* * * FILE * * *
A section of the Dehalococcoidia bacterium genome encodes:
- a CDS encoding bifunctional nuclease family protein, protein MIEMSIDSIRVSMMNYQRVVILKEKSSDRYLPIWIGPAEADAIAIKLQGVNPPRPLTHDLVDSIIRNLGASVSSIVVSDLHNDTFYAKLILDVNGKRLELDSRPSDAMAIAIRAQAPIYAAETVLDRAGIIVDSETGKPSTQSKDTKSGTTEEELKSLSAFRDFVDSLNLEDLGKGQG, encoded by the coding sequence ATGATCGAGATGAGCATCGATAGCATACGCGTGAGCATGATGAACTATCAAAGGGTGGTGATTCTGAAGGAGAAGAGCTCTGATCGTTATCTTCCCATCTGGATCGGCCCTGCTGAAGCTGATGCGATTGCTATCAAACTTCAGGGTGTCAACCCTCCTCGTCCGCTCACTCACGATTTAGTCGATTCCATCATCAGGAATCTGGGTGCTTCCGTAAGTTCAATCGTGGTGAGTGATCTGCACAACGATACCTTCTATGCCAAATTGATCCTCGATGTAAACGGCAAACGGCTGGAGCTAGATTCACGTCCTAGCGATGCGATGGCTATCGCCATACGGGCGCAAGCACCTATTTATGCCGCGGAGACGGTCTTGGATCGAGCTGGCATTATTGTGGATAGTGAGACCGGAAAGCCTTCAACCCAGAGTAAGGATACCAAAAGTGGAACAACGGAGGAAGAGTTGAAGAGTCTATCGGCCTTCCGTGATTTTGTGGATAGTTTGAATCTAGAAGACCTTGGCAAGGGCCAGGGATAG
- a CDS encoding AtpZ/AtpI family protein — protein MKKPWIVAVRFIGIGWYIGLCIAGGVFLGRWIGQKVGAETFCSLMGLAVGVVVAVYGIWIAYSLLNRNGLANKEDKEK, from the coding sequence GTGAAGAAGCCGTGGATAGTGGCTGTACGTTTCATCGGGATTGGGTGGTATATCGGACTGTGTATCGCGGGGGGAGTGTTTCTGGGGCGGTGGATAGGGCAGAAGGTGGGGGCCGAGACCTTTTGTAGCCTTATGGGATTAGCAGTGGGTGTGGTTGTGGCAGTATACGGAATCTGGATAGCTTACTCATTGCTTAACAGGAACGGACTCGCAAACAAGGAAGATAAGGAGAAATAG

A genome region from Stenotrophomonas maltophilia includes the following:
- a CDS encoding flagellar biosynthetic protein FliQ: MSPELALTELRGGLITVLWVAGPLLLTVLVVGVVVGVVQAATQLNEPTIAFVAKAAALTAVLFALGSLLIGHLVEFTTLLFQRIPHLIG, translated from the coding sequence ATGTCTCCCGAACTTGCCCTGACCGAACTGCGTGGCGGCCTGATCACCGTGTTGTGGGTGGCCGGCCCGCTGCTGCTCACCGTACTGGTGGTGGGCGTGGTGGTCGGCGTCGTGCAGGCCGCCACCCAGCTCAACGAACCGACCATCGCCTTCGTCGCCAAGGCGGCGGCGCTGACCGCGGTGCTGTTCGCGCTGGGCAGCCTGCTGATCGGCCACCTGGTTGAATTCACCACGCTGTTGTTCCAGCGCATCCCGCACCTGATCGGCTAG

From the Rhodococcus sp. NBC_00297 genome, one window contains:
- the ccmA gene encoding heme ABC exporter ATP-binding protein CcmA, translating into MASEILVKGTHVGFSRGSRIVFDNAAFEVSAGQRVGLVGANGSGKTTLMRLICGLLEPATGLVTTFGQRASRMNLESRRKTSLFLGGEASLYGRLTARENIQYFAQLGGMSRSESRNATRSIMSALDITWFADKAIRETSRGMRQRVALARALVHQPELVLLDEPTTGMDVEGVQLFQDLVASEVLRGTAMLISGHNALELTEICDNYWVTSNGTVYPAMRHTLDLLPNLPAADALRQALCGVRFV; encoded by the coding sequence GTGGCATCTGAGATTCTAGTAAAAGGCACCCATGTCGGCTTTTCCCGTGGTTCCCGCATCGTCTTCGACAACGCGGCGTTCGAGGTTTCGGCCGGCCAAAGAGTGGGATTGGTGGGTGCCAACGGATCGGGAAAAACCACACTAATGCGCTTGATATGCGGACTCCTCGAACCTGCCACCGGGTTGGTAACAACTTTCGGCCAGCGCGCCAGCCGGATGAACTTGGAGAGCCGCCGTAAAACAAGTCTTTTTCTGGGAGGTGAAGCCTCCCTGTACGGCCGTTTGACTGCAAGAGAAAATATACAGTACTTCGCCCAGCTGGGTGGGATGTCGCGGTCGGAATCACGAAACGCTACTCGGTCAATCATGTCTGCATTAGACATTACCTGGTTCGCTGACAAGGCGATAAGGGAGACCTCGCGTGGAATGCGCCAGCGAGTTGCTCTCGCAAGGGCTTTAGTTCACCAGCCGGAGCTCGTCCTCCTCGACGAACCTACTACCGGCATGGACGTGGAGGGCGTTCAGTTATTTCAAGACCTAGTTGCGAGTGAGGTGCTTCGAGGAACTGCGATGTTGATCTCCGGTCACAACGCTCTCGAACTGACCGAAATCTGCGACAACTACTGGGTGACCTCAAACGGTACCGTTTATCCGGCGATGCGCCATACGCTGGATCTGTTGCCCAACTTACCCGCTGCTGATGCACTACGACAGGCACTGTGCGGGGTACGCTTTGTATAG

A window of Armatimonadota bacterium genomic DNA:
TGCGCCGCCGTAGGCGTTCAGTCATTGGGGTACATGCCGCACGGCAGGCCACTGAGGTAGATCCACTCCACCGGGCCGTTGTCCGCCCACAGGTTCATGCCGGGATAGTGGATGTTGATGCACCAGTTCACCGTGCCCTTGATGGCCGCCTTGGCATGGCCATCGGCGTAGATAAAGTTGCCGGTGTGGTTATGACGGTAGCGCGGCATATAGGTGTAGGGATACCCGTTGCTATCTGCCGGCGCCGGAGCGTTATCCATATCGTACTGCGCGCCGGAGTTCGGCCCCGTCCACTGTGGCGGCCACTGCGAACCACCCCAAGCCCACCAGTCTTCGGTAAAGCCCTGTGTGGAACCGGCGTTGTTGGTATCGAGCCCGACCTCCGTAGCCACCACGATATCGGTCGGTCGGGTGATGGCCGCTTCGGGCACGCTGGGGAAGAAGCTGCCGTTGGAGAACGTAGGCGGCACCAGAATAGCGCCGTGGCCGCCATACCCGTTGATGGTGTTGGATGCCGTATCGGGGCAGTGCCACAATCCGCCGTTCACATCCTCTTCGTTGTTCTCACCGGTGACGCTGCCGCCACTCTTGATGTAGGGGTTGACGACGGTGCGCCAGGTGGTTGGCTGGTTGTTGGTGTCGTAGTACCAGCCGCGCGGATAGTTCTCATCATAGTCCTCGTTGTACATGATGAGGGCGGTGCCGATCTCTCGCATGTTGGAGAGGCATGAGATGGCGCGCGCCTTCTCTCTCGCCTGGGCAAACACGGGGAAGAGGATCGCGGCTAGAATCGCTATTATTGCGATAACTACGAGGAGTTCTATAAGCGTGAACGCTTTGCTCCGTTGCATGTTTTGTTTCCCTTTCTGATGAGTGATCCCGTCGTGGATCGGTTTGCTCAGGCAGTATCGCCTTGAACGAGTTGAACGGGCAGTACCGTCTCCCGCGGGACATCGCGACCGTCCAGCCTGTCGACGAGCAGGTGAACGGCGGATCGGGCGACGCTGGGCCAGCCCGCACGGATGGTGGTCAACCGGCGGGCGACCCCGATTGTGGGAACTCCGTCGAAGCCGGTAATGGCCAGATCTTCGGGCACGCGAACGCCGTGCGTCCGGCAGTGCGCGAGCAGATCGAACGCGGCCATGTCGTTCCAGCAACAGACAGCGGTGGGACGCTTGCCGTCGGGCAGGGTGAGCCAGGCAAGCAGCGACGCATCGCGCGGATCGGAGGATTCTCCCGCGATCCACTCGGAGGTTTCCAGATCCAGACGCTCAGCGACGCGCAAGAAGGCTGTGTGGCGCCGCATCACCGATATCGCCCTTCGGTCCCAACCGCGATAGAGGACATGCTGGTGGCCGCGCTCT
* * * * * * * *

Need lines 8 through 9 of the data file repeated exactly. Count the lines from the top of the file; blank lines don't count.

A window of Armatimonadota bacterium genomic DNA:
TGCGCCGCCGTAGGCGTTCAGTCATTGGGGTACATGCCGCACGGCAGGCCACTGAGGTAGATCCACTCCACCGGGCCGTTGTCCGCCCACAGGTTCATGCCGGGATAGTGGATGTTGATGCACCAGTTCACCGTGCCCTTGATGGCCGCCTTGGCATGGCCATCGGCGTAGATAAAGTTGCCGGTGTGGTTATGACGGTAGCGCGGCATATAGGTGTAGGGATACCCGTTGCTATCTGCCGGCGCCGGAGCGTTATCCATATCGTACTGCGCGCCGGAGTTCGGCCCCGTCCACTGTGGCGGCCACTGCGAACCACCCCAAGCCCACCAGTCTTCGGTAAAGCCCTGTGTGGAACCGGCGTTGTTGGTATCGAGCCCGACCTCCGTAGCCACCACGATATCGGTCGGTCGGGTGATGGCCGCTTCGGGCACGCTGGGGAAGAAGCTGCCGTTGGAGAACGTAGGCGGCACCAGAATAGCGCCGTGGCCGCCATACCCGTTGATGGTGTTGGATGCCGTATCGGGGCAGTGCCACAATCCGCCGTTCACATCCTCTTCGTTGTTCTCACCGGTGACGCTGCCGCCACTCTTGATGTAGGGGTTGACGACGGTGCGCCAGGTGGTTGGCTGGTTGTTGGTGTCGTAGTACCAGCCGCGCGGATAGTTCTCATCATAGTCCTCGTTGTACATGATGAGGGCGGTGCCGATCTCTCGCATGTTGGAGAGGCATGAGATGGCGCGCGCCTTCTCTCTCGCCTGGGCAAACACGGGGAAGAGGATCGCGGCTAGAATCGCTATTATTGCGATAACTACGAGGAGTTCTATAAGCGTGAACGCTTTGCTCCGTTGCATGTTTTGTTTCCCTTTCTGATGAGTGATCCCGTCGTGGATCGGTTTGCTCAGGCAGTATCGCCTTGAACGAGTTGAACGGGCAGTACCGTCTCCCGCGGGACATCGCGACCGTCCAGCCTGTCGACGAGCAGGTGAACGGCGGATCGGGCGACGCTGGGCCAGCCCGCACGGATGGTGGTCAACCGGCGGGCGACCCCGATTGTGGGAACTCCGTCGAAGCCGGTAATGGCCAGATCTTCGGGCACGCGAACGCCGTGCGTCCGGCAGTGCGCGAGCAGATCGAACGCGGCCATGTCGTTCCAGCAACAGACAGCGGTGGGACGCTTGCCGTCGGGCAGGGTGAGCCAGGCAAGCAGCGACGCATCGCGCGGATCGGAGGATTCTCCCGCGATCCACTCGGAGGTTTCCAGATCCAGACGCTCAGCGACGCGCAAGAAGGCTGTGTGGCGCCGCATCACCGATATCGCCCTTCGGTCCCAACCGCGATAGAGGACATGCTGGTGGCCGCGCTCT